The tradition of Le Pique Nique at Boschendal started in the early 1980’s when people were looking for an out of doors lunch with space for children and a more casual atmosphere than the restaurant. Generous picnic baskets are packed with delicious dishes to be enjoyed al fresco: think rillettes of local salmon trout to start, followed by succulent pasture-reared chicken and fresh farm salads, with fresh farm berries and a decadent chocolate marshmallow to finish off.
A fine selection of Boschendal wines is available to accompany your gourmet picnic. Tables are laid out in the shade, or simply grab a blanket or beanbag and find a quiet corner in which to relax.
The Winery & Taphuis Tasting Venue at La Rhone
From the early days of modern Boschendal Wines, the Taphuis has been the tasting and sales venue for the wines. The Taphuis is the oldest building on La Rhone, itself older than Boschendal. Here you can sit al fresco to taste your way through the wines before buying a case or two to take home. The Boschendal Winery, the older part of which is named the Ronnie van Rooyen Cellar, after an early wine maker, is a modern state of the art winery, owned and operated by DGB a large national wine and spirits company.
La Rhone is a beautiful old manor house, built in 1795, which sits closer to the Groot Drakenstein Mountains than Boschendal. The Manor House is equipped for functions and meetings and by the end of the year will become a restaurant in its own right.
The Olive Press
The Olive Press is a stunning new wedding and function barn. It has a very traditional roof trussing with exposed natural poplar trunks. There are floor to ceiling glass doors that offer sensational views over meadow gardens to the Groot Drakenstein Mountain.
The Olive Press can seat up to 250 guests inside and a further 100 guests in a covered outdoor area.
The Werf Cottages are in close proximity to The Olive Press.
The historic Rhodes Cottage, was built for Rhodes by the renowned architect, Sir Herbert Baker, also responsible for the Union Buildings in Pretoria. The cottage has been restored and redecorated to give guests a chance to experience a piece of South African history.
Set in the shadow of the majestic Simonsberg mountain, the cottage has stunning views over the Boschendal Estate and the valley.
Rhodes Cottage is about 2 km from the Boschendal and La Rhone Manor Houses. A large verandah, outside dining under the oaks and an eco friendly swimming pool add to the relaxed feel of the property, which is a South African National Heritage Site.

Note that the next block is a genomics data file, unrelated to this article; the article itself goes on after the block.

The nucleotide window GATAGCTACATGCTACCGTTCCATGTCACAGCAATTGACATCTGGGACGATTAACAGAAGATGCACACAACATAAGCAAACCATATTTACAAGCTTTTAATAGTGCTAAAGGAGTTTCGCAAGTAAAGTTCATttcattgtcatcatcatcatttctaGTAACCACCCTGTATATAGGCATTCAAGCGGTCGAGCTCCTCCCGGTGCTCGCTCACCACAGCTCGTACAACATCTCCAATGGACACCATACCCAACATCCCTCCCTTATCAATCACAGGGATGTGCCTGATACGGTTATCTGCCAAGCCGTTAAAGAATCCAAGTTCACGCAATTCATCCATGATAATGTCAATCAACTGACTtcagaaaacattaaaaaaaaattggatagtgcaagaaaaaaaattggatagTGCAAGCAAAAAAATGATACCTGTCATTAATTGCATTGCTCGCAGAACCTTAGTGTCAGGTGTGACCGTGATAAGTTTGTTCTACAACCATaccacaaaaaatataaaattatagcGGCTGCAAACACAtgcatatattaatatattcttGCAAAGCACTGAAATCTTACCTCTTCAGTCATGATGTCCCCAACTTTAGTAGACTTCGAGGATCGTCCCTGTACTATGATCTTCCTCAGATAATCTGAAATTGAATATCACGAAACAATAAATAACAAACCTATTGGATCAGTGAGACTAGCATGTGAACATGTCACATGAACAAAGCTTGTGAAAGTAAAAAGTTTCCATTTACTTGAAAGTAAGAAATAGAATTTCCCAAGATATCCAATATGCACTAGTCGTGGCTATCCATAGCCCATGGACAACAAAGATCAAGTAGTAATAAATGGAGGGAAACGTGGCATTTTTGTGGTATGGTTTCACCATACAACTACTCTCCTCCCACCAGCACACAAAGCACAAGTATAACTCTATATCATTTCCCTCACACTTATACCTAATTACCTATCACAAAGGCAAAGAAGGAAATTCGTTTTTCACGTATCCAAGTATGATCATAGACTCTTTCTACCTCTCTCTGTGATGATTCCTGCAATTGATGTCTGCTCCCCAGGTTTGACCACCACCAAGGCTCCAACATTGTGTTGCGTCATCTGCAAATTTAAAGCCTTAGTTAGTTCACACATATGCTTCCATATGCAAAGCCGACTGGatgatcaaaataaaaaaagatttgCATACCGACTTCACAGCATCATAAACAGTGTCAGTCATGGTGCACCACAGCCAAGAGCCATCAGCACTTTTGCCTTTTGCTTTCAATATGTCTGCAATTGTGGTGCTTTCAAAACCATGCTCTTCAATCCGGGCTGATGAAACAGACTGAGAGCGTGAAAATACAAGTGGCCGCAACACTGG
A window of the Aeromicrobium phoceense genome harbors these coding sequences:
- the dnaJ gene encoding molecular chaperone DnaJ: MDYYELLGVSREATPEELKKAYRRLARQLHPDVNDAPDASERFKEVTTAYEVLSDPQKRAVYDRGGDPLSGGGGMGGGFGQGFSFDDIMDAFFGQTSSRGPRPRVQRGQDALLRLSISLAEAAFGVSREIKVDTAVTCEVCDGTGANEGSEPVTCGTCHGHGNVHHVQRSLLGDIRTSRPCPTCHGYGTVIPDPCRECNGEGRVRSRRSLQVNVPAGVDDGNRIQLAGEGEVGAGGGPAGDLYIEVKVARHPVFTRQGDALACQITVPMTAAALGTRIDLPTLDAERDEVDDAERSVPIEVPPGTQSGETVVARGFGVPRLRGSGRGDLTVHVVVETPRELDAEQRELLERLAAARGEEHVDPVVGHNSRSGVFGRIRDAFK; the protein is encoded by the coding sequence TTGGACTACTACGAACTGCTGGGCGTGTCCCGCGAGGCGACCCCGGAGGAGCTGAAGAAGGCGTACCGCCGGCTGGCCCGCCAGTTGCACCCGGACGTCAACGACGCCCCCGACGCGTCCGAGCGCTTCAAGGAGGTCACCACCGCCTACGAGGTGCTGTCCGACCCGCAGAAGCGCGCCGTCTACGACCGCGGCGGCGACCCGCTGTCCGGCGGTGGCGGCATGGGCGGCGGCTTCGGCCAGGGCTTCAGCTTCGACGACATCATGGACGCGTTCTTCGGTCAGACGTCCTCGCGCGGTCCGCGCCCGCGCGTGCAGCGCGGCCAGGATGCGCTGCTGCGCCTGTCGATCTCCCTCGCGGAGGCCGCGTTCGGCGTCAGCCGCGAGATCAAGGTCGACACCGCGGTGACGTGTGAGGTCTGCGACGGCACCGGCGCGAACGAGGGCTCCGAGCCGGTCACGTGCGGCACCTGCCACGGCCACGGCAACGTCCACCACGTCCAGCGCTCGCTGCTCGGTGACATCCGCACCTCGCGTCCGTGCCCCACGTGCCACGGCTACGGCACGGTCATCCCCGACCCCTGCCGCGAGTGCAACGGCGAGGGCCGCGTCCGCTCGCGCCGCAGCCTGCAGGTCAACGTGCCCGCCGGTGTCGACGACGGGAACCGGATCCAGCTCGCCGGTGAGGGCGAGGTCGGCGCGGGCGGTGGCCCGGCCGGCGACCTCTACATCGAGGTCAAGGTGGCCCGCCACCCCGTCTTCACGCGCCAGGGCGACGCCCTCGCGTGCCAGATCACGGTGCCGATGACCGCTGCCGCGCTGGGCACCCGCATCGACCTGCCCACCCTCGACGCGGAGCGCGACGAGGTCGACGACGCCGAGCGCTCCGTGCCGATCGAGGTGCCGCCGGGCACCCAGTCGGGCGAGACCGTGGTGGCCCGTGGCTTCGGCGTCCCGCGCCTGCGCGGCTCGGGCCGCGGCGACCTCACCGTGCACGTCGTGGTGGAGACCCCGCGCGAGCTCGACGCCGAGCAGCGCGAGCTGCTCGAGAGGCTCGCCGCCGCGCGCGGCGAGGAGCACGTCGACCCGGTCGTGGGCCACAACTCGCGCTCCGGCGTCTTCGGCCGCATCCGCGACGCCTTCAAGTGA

The cottage sleeps 6 people and a further 4 in the garden annex.
There is a housekeeper who looks after the residents needs.
Clarence Cottage was originally called Clarens Cottage after the first residents, who came from Clarens in the Free State in 1977. It has been recently renovated and is within walking distance of the historic werf where the Boschendal The Werf Restaurant and Deli are located. With subtle styling, a generous living area and a big private garden, this cottage is an ideal base from which to explore Boschendal and the Cape winelands. It consists of a large kitchen, fireplace in the sitting room, a porch running the length of the house and sleeps 4 people.
The Orchard Cottage
The Orchard Cottages is a collection of luxury cottages with kitchenettes, outdoor dining areas for braais, a large shared swimming pool and a truly magnificent setting among the Boschendal orchards. The cottages are about 2 km from the main werf. A short drive or cycle through the pastures and fruit orchards brings guests to these stylishly converted houses.
The feeling of the cottages is one of stylish simplicity with a rural yet contemporary character. The atmosphere is carefree and relaxed making the cottages ideal for families or groups of friends.
Bring your mountain bike or walking shoes to explore the farm paths, mountain side trails and single track, bring a costume to swim in the pool or farm dams, or simply enjoy the opportunity to sit and read, relax and generally take in the goodness of life.
The Werf Cottages
The Werf Cottages are situated at the edge of the historic werf of Boschendal with ravishing views of the surrounding countryside and the Groot Drakenstein mountains. The beautifully restored and furnished farm cottages create a virtual village with Cape vernacular style architecture in an idyllic setting.
This is the unspoilt Cape as Arthur Elliott photographed it. Only an hour’s drive from Cape Town, they are ideal for historic or wineland getaways and romantic weekends. Each cottage has its own fireplace and small kitchen, while the Boschendal restaurant and Deli are within walking distance. The manor house, garden, farm, estate and mountains are all there for you to enjoy.
The Boschendal Wines
Read more about the Boschendal Wines – CLICK HERE